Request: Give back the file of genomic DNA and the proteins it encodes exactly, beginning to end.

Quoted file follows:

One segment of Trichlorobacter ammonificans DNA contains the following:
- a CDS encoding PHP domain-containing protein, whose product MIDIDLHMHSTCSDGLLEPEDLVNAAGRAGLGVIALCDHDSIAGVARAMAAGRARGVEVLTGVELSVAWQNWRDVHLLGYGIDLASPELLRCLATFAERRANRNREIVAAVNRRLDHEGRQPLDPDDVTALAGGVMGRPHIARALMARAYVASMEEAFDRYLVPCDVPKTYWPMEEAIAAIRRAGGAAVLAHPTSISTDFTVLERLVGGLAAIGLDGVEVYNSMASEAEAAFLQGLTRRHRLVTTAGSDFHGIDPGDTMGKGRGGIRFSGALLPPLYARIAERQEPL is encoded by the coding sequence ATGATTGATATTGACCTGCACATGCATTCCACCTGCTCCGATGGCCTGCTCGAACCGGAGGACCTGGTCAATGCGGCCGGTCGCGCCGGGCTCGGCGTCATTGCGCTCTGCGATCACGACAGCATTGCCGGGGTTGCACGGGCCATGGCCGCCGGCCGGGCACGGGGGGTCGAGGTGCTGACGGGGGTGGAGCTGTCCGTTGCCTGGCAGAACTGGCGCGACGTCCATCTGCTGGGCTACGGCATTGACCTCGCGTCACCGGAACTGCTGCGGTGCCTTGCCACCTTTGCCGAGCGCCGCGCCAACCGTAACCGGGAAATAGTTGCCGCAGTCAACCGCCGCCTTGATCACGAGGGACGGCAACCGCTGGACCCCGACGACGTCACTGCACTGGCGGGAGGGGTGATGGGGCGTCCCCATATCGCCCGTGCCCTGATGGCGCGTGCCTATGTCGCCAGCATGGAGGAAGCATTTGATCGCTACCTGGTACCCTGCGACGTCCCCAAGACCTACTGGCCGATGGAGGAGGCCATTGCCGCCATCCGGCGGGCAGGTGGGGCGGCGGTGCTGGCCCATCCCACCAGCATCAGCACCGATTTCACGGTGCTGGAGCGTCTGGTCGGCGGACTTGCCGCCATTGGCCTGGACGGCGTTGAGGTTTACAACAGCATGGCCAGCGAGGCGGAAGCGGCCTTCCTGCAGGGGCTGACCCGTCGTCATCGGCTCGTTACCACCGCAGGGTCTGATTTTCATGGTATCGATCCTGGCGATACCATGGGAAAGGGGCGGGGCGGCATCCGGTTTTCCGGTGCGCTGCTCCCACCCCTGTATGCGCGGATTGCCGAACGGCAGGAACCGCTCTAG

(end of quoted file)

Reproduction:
One segment of Trichlorobacter ammonificans DNA contains the following:
- a CDS encoding PHP domain-containing protein, whose product MIDIDLHMHSTCSDGLLEPEDLVNAAGRAGLGVIALCDHDSIAGVARAMAAGRARGVEVLTGVELSVAWQNWRDVHLLGYGIDLASPELLRCLATFAERRANRNREIVAAVNRRLDHEGRQPLDPDDVTALAGGVMGRPHIARALMARAYVASMEEAFDRYLVPCDVPKTYWPMEEAIAAIRRAGGAAVLAHPTSISTDFTVLERLVGGLAAIGLDGVEVYNSMASEAEAAFLQGLTRRHRLVTTAGSDFHGIDPGDTMGKGRGGIRFSGALLPPLYARIAERQEPL is encoded by the coding sequence ATGATTGATATTGACCTGCACATGCATTCCACCTGCTCCGATGGCCTGCTCGAACCGGAGGACCTGGTCAATGCGGCCGGTCGCGCCGGGCTCGGCGTCATTGCGCTCTGCGATCACGACAGCATTGCCGGGGTTGCACGGGCCATGGCCGCCGGCCGGGCACGGGGGGTCGAGGTGCTGACGGGGGTGGAGCTGTCCGTTGCCTGGCAGAACTGGCGCGACGTCCATCTGCTGGGCTACGGCATTGACCTCGCGTCACCGGAACTGCTGCGGTGCCTTGCCACCTTTGCCGAGCGCCGCGCCAACCGTAACCGGGAAATAGTTGCCGCAGTCAACCGCCGCCTTGATCACGAGGGACGGCAACCGCTGGACCCCGACGACGTCACTGCACTGGCGGGAGGGGTGATGGGGCGTCCCCATATCGCCCGTGCCCTGATGGCGCGTGCCTATGTCGCCAGCATGGAGGAAGCATTTGATCGCTACCTGGTACCCTGCGACGTCCCCAAGACCTACTGGCCGATGGAGGAGGCCATTGCCGCCATCCGGCGGGCAGGTGGGGCGGCGGTGCTGGCCCATCCCACCAGCATCAGCACCGATTTCACGGTGCTGGAGCGTCTGGTCGGCGGACTTGCCGCCATTGGCCTGGACGGCGTTGAGGTTTACAACAGCATGGCCAGCGAGGCGGAAGCGGCCTTCCTGCAGGGGCTGACCCGTCGTCATCGGCTCGTTACCACCGCAGGGTCTGATTTTCATGGTATCGATCCTGGCGATACCATGGGAAAGGGGCGGGGCGGCATCCGGTTTTCCGGTGCGCTGCTCCCACCCCTGTATGCGCGGATTGCCGAACGGCAGGAACCGCTCTAG